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27 04, 2015

National Tell a Story Day

By |2018-01-12T13:02:47+01:00April 27th, 2015|Categories: News|Tags: , |0 Comments

Listen2aBookApril 27th is National “Tell a Story” Day, and audiobook narrators around the world have been teaming together to spread the word about some of their favorite audiobook projects. Twitter users can find some of the latest suggestions using the hashtag #Listen2aBook.

From cave wall paintings to mediaeval mystery plays, from troubadours singing of courtly love to today’s digital media, every culture has used storytelling to entertain, instruct, record, and pass on social values from one generation to the next. Oral storytelling traditions predate the invention of writing itself, and the current popularity of audiobooks brings this age-old tradition full circle.

Today, readers can listen to a book that they’re also enjoying on a Kindle via other electronic medium, even being able to pause the story on one device and pick it up later at the same spot on another. As one listener recently put it, “it’s as though a close friend were sitting close by, reading the story aloud just for you.”

If you have never tried listening to an audiobook, you can take your pick from hundreds of titles and download a free audiobook when you try a free 30-day membership at Audible.

It’s time to #Listen2aBook!

23 04, 2015

SCHREIBER’S SECRET Evokes Long Shadows of the Holocaust

By |2018-01-12T13:02:47+01:00April 23rd, 2015|Categories: News|Tags: , , , , , , |0 Comments

Schreiber's SecretTo mark National Tell a Story Day on April 27th, I’ve picked Roger Radford’s excellent thriller Schreiber’s Secret, which I recently narrated.

It may be seventy years since the end of the Second World War and the defeat of Hitler’s genocidal Third Reich, but the terrible events of the Holocaust remain etched into the memories of many survivors still living today.

Publicity surrounding the trial of 93-year-old Oscar Gröning, the so-called “Bookkeeper of Auschwitz” is a reminder that many continue to seek justice for the murder of their relatives and for the countless atrocities in the thousands of transit camps, forced-labor camps, and killing centers set up by the Nazi regime.

In his “masterly written thriller” Schreiber’s Secret, which I was proud to narrate for the audiobook version, Roger Radford lays bare the horror and tragedy of life in the concentration camp of Theresienstadt and its associated “Small Fortress”.

Through the medium of a classic “whodunnit” murder story set in 1990s London, Radford’s novel brings to life the problems of tracking down and identifying perpetrators many years after the war’s end. It raises burning questions of moral guilt like those facing Gröning in today’s courtroom in northern Germany, and explores what it means to be Jewish and live with the legacy of the Shoah in the modern world.

Amongst its many accolades and five-star reviews, readers have the called the novel “unputdownable” and the audiobook “totally absorbing – I didn’t want it to end.”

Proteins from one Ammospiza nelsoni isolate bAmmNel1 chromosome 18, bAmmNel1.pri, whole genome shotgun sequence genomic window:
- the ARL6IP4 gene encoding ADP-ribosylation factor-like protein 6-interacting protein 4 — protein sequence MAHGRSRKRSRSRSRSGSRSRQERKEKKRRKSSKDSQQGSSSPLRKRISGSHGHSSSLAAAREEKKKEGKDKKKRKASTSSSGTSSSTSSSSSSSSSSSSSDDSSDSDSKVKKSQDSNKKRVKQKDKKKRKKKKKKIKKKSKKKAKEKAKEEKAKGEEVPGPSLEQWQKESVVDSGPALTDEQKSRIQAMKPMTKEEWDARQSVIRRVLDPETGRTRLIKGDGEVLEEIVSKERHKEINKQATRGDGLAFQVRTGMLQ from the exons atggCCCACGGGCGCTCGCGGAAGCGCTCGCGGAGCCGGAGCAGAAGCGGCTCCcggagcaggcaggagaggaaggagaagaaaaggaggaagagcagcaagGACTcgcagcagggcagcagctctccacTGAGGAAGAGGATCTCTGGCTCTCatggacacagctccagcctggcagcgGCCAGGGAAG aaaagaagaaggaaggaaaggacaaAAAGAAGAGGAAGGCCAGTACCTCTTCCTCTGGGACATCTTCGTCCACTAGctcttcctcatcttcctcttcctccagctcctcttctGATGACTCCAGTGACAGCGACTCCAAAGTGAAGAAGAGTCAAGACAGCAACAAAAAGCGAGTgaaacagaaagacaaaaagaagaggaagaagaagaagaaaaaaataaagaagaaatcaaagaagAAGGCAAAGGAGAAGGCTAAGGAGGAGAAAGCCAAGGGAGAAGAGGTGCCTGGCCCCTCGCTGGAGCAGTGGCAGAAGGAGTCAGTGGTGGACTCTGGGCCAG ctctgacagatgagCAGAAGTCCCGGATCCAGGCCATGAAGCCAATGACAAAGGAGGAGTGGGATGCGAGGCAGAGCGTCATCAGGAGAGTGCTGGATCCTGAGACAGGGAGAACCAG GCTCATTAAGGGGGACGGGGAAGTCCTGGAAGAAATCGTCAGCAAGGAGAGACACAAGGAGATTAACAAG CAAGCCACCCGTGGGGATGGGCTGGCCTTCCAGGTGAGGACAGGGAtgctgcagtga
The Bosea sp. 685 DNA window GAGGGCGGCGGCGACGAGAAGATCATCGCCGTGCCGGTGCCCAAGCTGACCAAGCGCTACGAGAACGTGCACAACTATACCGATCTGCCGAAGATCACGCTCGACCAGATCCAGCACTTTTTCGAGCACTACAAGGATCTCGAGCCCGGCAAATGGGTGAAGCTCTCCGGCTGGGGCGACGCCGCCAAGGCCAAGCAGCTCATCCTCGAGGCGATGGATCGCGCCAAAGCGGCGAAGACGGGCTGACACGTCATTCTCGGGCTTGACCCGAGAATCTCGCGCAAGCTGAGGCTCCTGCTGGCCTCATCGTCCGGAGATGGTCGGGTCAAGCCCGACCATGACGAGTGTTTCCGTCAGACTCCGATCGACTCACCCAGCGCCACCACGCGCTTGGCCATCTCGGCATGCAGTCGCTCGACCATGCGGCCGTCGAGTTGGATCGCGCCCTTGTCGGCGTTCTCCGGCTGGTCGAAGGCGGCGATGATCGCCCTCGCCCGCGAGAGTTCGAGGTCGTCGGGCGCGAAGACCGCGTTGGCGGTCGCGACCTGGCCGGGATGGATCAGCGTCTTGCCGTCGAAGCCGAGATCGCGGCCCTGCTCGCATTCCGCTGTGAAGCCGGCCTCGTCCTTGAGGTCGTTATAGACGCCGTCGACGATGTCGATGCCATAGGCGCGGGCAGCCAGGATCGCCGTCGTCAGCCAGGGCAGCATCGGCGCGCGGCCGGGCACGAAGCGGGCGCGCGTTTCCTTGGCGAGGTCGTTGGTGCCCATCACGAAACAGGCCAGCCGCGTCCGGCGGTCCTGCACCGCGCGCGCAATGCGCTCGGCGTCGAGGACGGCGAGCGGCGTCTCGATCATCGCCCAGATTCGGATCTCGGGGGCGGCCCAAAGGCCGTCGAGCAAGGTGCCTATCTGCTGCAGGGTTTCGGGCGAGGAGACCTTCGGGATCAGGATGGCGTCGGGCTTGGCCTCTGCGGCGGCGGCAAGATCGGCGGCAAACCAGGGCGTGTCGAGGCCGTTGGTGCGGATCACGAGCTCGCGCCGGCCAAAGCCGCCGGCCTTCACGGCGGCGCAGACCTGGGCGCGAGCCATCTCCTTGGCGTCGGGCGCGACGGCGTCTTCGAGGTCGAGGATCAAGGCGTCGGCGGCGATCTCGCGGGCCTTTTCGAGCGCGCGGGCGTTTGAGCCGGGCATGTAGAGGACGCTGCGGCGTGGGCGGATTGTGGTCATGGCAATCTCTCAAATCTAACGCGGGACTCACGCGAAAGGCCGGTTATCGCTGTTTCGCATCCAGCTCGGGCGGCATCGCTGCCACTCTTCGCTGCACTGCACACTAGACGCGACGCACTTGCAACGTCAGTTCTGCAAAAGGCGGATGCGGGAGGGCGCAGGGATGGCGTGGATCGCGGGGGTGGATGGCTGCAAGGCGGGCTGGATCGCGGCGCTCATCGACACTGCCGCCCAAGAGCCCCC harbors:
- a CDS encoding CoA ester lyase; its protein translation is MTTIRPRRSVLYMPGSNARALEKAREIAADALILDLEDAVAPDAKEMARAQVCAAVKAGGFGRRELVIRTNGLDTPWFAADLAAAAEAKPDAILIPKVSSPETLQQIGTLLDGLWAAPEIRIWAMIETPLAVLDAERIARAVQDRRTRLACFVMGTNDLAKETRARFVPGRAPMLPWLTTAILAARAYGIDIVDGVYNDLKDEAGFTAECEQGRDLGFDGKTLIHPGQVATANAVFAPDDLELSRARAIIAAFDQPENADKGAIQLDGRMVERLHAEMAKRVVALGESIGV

As the audiobook narrator, I found reading Schreiber’s Secret aloud an engrossing experience, with episodes of high-stakes drama and horrifying barbarity set against a story that ultimately renews faith in the triumph of the human spirit.

Listen to a short extract from Schreiber’s Secret:

https://soundcloud.com/nigelpatterson-1/schreibers-secret-by-roger-radford-read-by-nigel-patterson[/fusion_soundcloud]

If you’d like a free copy of Schreiber’s Secret, click here to start a free 30-day trial membership at Audible.com – or if you would like a reviewer copy, send me a message using the contact form at the bottom of this page.

26 12, 2014

Interview with author David Leadbeater

By |2018-01-12T13:02:48+01:00December 26th, 2014|Categories: News|Tags: , , , , , , , |0 Comments

David Leadbeater, author of the Matt Drake thriller series, talks about his work and what it’s like to hear his work in audio

david-bonesDavid Leadbeater is an inspirational success from the world of self-publishing: in the space of little more than two years, he has brought out 14 Kindle bestsellers in series ranging between action/adventure, espionage, and the supernatural.

I narrated THE BONES OF ODIN this year (now available at Audible.com, Amazon, and iTunes) and I’m looking forward to working on subsequent books in the Matt Drake series in 2015.

David took time out from his busy writing schedule to tell me more about Matt Drake and his other series of books. (Interview continues below…)

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On your blog, you tell readers that you’ve been writing since the age of 15, but that it’s taken you the better part of 30 years to find success. What motivates you to write – and what kept you going in the years before your work found such an enthusiastic readership?

My motivation come from the love of reading and writing. The early stories and novels were written purely for fun and for the joy of getting lost in a story – much the same way as why a reader picks up a book. I really love what I do and actually need no motivation. Every day I look forward to getting involved in the next part of the story I am creating. This is not to say that sometimes the going gets hard – it does, but working through the problem helps give you the experience to make the next tough part that much easier. I need no reason nor motivation to want to write my stories.